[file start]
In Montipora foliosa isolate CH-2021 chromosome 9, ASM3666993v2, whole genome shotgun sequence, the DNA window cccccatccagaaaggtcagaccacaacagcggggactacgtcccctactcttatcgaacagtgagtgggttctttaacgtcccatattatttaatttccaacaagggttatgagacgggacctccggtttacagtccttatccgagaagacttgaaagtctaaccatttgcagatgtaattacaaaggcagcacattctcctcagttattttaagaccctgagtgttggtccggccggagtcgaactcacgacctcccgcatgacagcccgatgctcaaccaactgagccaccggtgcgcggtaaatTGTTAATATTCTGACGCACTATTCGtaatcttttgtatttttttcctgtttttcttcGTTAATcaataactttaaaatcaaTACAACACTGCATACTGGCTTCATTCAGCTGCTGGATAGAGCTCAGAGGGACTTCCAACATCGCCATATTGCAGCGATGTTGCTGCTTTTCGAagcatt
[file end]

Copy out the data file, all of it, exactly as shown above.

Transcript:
In Montipora foliosa isolate CH-2021 chromosome 9, ASM3666993v2, whole genome shotgun sequence, the DNA window cccccatccagaaaggtcagaccacaacagcggggactacgtcccctactcttatcgaacagtgagtgggttctttaacgtcccatattatttaatttccaacaagggttatgagacgggacctccggtttacagtccttatccgagaagacttgaaagtctaaccatttgcagatgtaattacaaaggcagcacattctcctcagttattttaagaccctgagtgttggtccggccggagtcgaactcacgacctcccgcatgacagcccgatgctcaaccaactgagccaccggtgcgcggtaaatTGTTAATATTCTGACGCACTATTCGtaatcttttgtatttttttcctgtttttcttcGTTAATcaataactttaaaatcaaTACAACACTGCATACTGGCTTCATTCAGCTGCTGGATAGAGCTCAGAGGGACTTCCAACATCGCCATATTGCAGCGATGTTGCTGCTTTTCGAagcatt